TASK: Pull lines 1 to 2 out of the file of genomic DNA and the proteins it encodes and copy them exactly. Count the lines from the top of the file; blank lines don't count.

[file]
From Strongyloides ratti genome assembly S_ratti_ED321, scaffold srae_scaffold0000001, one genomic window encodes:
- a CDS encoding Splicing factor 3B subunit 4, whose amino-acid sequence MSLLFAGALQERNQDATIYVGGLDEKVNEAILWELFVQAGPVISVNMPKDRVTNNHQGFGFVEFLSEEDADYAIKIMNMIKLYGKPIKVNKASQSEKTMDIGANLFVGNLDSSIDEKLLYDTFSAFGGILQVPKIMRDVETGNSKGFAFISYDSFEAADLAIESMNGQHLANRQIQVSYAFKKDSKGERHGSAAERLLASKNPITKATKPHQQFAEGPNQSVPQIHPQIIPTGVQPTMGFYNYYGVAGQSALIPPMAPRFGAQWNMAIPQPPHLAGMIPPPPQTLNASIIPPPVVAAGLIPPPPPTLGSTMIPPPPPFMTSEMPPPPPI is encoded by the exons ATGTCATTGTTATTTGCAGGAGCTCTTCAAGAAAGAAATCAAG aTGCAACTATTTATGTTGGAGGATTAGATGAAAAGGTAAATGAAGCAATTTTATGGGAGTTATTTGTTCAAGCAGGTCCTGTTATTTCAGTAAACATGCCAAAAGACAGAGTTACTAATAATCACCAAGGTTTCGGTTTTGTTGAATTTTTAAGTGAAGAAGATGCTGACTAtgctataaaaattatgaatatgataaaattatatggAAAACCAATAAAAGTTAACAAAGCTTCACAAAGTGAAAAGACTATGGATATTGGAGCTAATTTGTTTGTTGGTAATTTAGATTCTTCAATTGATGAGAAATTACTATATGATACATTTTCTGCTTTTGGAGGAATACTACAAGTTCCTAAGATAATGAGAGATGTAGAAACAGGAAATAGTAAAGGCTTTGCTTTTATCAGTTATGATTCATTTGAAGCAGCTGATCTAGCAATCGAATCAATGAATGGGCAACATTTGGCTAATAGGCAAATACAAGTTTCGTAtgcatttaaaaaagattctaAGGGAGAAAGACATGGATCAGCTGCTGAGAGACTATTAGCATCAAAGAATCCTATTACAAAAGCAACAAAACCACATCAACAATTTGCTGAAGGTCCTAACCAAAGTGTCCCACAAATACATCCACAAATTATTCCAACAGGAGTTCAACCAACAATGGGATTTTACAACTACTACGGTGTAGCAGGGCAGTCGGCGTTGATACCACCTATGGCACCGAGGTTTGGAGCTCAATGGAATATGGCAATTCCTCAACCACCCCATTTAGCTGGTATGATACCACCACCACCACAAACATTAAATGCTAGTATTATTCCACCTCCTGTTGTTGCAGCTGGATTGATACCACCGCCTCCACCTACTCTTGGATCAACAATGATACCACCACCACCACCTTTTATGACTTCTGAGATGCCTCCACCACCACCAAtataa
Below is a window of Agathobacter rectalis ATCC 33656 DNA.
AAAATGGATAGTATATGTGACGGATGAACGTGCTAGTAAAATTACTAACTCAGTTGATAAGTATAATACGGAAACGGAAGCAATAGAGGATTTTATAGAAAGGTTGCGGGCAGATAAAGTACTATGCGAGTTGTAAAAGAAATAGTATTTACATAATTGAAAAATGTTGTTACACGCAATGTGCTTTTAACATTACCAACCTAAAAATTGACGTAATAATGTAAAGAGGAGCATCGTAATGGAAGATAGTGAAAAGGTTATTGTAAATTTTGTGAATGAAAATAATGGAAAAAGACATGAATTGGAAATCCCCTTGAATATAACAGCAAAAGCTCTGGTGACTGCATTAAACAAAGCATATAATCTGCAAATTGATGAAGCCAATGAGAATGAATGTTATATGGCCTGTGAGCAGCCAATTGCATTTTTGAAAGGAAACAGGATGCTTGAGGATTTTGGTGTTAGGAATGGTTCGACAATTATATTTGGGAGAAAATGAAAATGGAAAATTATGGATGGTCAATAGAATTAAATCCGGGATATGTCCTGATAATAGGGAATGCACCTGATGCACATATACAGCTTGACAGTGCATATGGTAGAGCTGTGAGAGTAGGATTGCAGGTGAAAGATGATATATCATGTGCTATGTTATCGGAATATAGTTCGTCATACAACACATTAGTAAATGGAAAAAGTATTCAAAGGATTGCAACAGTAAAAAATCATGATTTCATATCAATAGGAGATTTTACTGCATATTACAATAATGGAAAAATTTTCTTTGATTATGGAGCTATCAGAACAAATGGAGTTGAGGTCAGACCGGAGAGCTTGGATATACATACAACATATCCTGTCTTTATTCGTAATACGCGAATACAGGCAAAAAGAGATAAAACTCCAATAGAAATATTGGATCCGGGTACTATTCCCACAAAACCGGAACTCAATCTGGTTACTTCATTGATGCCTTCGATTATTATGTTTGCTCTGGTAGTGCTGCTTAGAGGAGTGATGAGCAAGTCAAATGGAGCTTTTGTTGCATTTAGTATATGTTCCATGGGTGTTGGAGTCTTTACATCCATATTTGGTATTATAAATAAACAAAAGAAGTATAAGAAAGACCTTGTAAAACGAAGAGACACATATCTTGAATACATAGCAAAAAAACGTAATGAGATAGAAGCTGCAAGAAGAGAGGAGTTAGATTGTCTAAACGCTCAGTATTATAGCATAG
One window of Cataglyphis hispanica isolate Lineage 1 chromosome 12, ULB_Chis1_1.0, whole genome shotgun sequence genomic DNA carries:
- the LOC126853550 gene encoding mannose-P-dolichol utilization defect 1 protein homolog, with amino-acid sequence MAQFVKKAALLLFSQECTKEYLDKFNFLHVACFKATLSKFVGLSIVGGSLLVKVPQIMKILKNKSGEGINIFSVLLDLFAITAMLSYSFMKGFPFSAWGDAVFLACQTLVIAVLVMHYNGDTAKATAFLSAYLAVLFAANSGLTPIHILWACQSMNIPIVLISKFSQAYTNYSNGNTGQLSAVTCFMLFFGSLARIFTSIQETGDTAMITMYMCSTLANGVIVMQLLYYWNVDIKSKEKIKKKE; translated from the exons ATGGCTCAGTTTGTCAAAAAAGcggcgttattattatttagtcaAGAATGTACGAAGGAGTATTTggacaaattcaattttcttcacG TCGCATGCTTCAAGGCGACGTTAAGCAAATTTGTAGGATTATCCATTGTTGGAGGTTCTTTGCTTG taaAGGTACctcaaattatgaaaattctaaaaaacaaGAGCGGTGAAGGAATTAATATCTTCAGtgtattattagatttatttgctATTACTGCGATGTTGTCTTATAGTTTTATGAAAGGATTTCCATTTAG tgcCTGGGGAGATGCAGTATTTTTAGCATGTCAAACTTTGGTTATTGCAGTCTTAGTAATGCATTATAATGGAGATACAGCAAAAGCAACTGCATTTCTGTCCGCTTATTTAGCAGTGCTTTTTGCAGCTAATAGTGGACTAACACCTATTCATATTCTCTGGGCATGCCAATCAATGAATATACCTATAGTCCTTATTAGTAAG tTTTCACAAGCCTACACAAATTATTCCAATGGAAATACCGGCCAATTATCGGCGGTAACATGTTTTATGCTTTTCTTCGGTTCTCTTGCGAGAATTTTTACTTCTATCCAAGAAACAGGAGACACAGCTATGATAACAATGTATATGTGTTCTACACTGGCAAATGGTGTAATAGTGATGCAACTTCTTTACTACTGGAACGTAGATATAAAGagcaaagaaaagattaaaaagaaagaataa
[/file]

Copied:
From Strongyloides ratti genome assembly S_ratti_ED321, scaffold srae_scaffold0000001, one genomic window encodes:
- a CDS encoding Splicing factor 3B subunit 4, whose amino-acid sequence MSLLFAGALQERNQDATIYVGGLDEKVNEAILWELFVQAGPVISVNMPKDRVTNNHQGFGFVEFLSEEDADYAIKIMNMIKLYGKPIKVNKASQSEKTMDIGANLFVGNLDSSIDEKLLYDTFSAFGGILQVPKIMRDVETGNSKGFAFISYDSFEAADLAIESMNGQHLANRQIQVSYAFKKDSKGERHGSAAERLLASKNPITKATKPHQQFAEGPNQSVPQIHPQIIPTGVQPTMGFYNYYGVAGQSALIPPMAPRFGAQWNMAIPQPPHLAGMIPPPPQTLNASIIPPPVVAAGLIPPPPPTLGSTMIPPPPPFMTSEMPPPPPI is encoded by the exons ATGTCATTGTTATTTGCAGGAGCTCTTCAAGAAAGAAATCAAG aTGCAACTATTTATGTTGGAGGATTAGATGAAAAGGTAAATGAAGCAATTTTATGGGAGTTATTTGTTCAAGCAGGTCCTGTTATTTCAGTAAACATGCCAAAAGACAGAGTTACTAATAATCACCAAGGTTTCGGTTTTGTTGAATTTTTAAGTGAAGAAGATGCTGACTAtgctataaaaattatgaatatgataaaattatatggAAAACCAATAAAAGTTAACAAAGCTTCACAAAGTGAAAAGACTATGGATATTGGAGCTAATTTGTTTGTTGGTAATTTAGATTCTTCAATTGATGAGAAATTACTATATGATACATTTTCTGCTTTTGGAGGAATACTACAAGTTCCTAAGATAATGAGAGATGTAGAAACAGGAAATAGTAAAGGCTTTGCTTTTATCAGTTATGATTCATTTGAAGCAGCTGATCTAGCAATCGAATCAATGAATGGGCAACATTTGGCTAATAGGCAAATACAAGTTTCGTAtgcatttaaaaaagattctaAGGGAGAAAGACATGGATCAGCTGCTGAGAGACTATTAGCATCAAAGAATCCTATTACAAAAGCAACAAAACCACATCAACAATTTGCTGAAGGTCCTAACCAAAGTGTCCCACAAATACATCCACAAATTATTCCAACAGGAGTTCAACCAACAATGGGATTTTACAACTACTACGGTGTAGCAGGGCAGTCGGCGTTGATACCACCTATGGCACCGAGGTTTGGAGCTCAATGGAATATGGCAATTCCTCAACCACCCCATTTAGCTGGTATGATACCACCACCACCACAAACATTAAATGCTAGTATTATTCCACCTCCTGTTGTTGCAGCTGGATTGATACCACCGCCTCCACCTACTCTTGGATCAACAATGATACCACCACCACCACCTTTTATGACTTCTGAGATGCCTCCACCACCACCAAtataa